Many traditionally trained linguists view these statistical models skeptically. Consider the following comments by the great linguist Noam Chomsky:

There’s a lot of work which tries to do sophisticated statistical analysis, … without any concern for the actual structure of language, as far as I’m aware that only achieves success in a very odd sense of success. … It interprets success as approximating unanalyzed data. … Well that’s a notion of success which is I think novel, I don’t know of anything like it in the history of science.

Chomsky compares the approach to a statistical model of insect behavior. Given enough video of swarming bees, for example, researchers might devise a statistical model that allows them to predict what the bees might do next. But in Chomsky’s opinion it doesn’t impart any true understanding of why the bees dance in the way that they do.

Library of Congress, Geography and Map Division

A map of New York from 1896. The four-color theorem states that any map can be shaded using four colors in such a way that no two adjacent regions have the same color.

Related stories are playing out across science, not just in linguistics. In mathematics, for example, it is becoming more and more common for problems to be settled using computer-generated proofs. An early example occurred in 1976, when Kenneth Appel and Wolfgang Haken proved the four-color theorem, the conjecture that every map can be colored using four colors in such a way that no two adjacent regions have the same color. Their computer proof was greeted with controversy. It was too long for a human being to check, much less understand in detail. Some mathematicians objected that the theorem couldn’t be considered truly proved until there was a proof that human beings could understand.

Today, the proofs of many important theorems have no known human-accessible form. Sometimes the computer is merely doing grunt work — calculations, for example. But as time goes on, computers are making more conceptually significant contributions to proofs. One well-known mathematician, Doron Zeilberger of Rutgers University in New Jersey, has gone so far as to include his computer (which he has named Shalosh B. Ekhad) as a co-author of his research work.

Not all mathematicians are happy about this. In an echo of Chomsky’s doubts, the Fields Medal-winning mathematician Pierre Deligne said: “I don’t believe in a proof done by a computer. In a way, I am very egocentric. I believe in a proof if I understand it, if it’s clear.”

On the surface, statistical translation and computer-assisted proofs seem different. But the two have something important in common. In mathematics, a proof isn’t just a justification for a result. It’s actually a kind of explanation of why a result is true. So computer-assisted proofs are, arguably, computer-generated explanations of mathematical theorems. Similarly, in computer translation the statistical models provide circumstantial explanations of translations. In the simplest case, they tell us that bonjour should be translated as hello because the computer has observed that it has nearly always been translated that way in the past.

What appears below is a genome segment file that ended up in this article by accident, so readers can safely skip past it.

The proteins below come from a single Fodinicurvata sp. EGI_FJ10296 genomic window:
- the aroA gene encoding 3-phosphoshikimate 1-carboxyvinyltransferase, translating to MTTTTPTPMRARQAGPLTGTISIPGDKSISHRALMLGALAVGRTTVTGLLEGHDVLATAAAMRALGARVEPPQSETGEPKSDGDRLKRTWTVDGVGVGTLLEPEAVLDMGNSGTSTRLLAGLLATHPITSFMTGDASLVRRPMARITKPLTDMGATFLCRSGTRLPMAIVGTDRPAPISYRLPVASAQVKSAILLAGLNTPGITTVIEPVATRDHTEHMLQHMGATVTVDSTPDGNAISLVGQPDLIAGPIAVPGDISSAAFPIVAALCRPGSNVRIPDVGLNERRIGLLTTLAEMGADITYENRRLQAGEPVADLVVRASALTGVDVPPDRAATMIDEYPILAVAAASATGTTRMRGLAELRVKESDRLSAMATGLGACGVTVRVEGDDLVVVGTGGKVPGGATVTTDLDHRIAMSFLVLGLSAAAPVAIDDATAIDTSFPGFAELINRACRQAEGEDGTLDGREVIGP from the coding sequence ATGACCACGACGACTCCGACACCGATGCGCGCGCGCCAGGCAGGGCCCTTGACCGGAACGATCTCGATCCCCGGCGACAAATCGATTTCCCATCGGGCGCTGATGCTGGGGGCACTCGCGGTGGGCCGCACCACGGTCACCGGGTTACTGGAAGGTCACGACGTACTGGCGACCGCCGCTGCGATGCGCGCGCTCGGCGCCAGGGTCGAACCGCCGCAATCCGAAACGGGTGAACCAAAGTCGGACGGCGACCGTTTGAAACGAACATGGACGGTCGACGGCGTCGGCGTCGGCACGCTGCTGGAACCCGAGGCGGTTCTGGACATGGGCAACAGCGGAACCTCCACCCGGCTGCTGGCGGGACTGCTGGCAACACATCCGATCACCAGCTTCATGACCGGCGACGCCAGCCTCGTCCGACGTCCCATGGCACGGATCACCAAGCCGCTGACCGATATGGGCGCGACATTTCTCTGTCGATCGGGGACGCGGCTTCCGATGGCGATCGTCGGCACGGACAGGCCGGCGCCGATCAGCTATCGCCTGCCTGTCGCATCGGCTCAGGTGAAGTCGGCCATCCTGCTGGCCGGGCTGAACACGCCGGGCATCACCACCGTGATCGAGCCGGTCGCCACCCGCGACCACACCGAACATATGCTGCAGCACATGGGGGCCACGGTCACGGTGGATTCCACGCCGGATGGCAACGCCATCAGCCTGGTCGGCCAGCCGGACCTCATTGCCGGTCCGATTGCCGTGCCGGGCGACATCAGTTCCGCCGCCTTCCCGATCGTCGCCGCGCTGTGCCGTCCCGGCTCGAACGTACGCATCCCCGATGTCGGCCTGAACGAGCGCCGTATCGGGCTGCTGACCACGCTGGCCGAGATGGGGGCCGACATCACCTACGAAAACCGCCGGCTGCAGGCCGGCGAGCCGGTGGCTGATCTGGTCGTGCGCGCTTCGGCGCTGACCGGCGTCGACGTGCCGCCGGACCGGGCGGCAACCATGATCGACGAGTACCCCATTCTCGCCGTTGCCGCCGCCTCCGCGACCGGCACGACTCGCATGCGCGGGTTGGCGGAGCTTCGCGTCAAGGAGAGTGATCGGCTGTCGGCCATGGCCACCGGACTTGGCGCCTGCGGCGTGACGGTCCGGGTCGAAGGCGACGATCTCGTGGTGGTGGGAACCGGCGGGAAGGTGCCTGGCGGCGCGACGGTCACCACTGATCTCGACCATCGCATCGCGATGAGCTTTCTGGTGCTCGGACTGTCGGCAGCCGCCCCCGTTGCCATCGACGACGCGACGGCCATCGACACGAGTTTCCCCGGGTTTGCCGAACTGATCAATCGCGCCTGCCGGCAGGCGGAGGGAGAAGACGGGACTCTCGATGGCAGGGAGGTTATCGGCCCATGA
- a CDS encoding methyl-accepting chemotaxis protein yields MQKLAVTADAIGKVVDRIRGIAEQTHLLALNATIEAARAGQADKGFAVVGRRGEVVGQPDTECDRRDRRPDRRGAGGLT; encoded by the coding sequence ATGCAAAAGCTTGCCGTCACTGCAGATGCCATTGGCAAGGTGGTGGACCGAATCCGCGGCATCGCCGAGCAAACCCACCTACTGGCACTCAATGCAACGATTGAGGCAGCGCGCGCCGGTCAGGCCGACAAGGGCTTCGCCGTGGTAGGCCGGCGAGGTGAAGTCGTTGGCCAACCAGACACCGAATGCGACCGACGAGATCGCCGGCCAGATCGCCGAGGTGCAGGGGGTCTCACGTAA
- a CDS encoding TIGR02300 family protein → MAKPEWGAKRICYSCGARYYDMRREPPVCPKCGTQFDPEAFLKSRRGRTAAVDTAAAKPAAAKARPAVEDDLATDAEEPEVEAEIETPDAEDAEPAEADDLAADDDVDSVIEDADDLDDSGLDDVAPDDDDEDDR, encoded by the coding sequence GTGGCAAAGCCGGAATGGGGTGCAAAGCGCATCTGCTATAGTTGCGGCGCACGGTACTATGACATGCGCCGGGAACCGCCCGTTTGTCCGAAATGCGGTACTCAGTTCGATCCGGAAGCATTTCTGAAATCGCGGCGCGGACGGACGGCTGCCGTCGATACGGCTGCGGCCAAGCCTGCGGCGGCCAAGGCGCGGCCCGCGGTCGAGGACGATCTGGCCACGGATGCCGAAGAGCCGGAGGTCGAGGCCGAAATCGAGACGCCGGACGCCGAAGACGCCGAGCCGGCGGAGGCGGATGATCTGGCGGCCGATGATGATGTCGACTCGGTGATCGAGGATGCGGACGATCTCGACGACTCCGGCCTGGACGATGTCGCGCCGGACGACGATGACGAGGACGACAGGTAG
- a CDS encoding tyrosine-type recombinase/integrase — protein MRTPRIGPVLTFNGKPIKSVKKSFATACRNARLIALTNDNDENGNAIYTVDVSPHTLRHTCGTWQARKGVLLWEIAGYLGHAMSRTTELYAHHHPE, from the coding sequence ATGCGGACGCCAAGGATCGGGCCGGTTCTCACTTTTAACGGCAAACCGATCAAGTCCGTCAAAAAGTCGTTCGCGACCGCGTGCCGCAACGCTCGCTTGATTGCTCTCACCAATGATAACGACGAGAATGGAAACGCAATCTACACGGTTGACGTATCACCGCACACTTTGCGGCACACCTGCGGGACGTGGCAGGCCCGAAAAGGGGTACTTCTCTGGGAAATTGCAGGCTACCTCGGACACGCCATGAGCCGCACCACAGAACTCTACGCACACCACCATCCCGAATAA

Thus, we can view both statistical translation and computer-assisted proofs as instances of a much more general phenomenon: the rise of computer-assisted explanation. Such explanations are becoming increasingly important, not just in linguistics and mathematics, but in nearly all areas of human knowledge.

But as smart skeptics like Chomsky and Deligne (and critics in other fields) have pointed out, these explanations can be unsatisfying. They argue that these computer techniques are not offering us the sort of insight provided by an orthodox approach. In short, they’re not real explanations.

A traditionalist scientist might agree with Chomsky and Deligne and go back to conventional language models or proofs. A pragmatic young scientist, eager to break new ground, might respond: “Who cares, let’s get on with what works,” and continue to pursue computer-assisted work.

Better than either approach is to take both the objections and the computer-assisted explanations seriously. Then we might ask the following: What qualities do traditional explanations have that aren’t currently shared by computer-assisted explanations? And how can we improve computer-assisted explanations so that they have those qualities?